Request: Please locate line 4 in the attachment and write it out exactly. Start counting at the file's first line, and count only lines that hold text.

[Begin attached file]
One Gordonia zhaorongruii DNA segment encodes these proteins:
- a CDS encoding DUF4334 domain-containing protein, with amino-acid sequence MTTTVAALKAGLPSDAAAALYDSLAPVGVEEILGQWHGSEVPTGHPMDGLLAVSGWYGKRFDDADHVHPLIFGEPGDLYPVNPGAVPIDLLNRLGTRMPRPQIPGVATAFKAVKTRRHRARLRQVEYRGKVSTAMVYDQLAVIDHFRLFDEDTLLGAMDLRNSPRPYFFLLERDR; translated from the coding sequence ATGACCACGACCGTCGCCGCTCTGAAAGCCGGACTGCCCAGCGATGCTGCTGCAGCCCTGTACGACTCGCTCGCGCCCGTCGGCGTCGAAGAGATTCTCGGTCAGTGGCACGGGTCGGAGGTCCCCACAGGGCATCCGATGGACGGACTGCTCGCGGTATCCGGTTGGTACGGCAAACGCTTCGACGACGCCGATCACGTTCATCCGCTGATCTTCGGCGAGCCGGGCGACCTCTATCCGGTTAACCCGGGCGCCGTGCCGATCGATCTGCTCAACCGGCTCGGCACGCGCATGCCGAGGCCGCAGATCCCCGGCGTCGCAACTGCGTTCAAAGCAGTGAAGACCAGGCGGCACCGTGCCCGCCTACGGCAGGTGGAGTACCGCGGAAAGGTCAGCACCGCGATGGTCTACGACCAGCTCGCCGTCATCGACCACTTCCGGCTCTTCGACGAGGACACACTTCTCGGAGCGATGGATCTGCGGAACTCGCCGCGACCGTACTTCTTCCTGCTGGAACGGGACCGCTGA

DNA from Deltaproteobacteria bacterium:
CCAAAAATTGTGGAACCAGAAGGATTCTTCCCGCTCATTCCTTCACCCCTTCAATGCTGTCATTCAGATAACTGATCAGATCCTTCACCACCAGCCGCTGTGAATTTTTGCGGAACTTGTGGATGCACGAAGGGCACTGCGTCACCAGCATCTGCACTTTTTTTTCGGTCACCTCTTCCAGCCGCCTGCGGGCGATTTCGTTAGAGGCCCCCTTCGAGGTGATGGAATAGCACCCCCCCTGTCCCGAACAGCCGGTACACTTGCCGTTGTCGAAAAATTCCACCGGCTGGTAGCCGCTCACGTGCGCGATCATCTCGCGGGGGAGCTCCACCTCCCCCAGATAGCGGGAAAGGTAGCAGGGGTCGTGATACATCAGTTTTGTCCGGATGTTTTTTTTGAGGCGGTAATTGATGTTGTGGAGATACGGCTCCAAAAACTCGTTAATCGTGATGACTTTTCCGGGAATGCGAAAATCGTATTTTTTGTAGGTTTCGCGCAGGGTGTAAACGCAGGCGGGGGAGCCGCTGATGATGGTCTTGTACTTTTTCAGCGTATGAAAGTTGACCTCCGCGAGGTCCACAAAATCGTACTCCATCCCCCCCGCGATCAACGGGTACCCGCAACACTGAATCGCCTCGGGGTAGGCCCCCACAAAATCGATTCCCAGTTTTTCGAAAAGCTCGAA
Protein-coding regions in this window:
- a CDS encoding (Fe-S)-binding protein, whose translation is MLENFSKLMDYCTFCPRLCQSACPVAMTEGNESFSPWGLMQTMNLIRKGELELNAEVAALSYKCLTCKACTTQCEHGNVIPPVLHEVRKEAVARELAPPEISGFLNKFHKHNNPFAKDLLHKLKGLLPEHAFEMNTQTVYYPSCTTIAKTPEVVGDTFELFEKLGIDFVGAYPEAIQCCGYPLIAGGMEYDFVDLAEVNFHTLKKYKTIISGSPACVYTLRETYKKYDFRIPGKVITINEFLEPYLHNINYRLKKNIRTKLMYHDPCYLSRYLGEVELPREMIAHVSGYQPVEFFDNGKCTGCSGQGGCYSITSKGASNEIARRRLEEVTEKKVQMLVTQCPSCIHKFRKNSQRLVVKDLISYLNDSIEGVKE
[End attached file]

CCAAAAATTGTGGAACCAGAAGGATTCTTCCCGCTCATTCCTTCACCCCTTCAATGCTGTCATTCAGATAACTGATCAGATCCTTCACCACCAGCCGCTGTGAATTTTTGCGGAACTTGTGGATGCACGAAGGGCACTGCGTCACCAGCATCTGCACTTTTTTTTCGGTCACCTCTTCCAGCCGCCTGCGGGCGATTTCGTTAGAGGCCCCCTTCGAGGTGATGGAATAGCACCCCCCCTGTCCCGAACAGCCGGTACACTTGCCGTTGTCGAAAAATTCCACCGGCTGGTAGCCGCTCACGTGCGCGATCATCTCGCGGGGGAGCTCCACCTCCCCCAGATAGCGGGAAAGGTAGCAGGGGTCGTGATACATCAGTTTTGTCCGGATGTTTTTTTTGAGGCGGTAATTGATGTTGTGGAGATACGGCTCCAAAAACTCGTTAATCGTGATGACTTTTCCGGGAATGCGAAAATCGTATTTTTTGTAGGTTTCGCGCAGGGTGTAAACGCAGGCGGGGGAGCCGCTGATGATGGTCTTGTACTTTTTCAGCGTATGAAAGTTGACCTCCGCGAGGTCCACAAAATCGTACTCCATCCCCCCCGCGATCAACGGGTACCCGCAACACTGAATCGCCTCGGGGTAGGCCCCCACAAAATCGATTCCCAGTTTTTCGAAAAGCTCGAA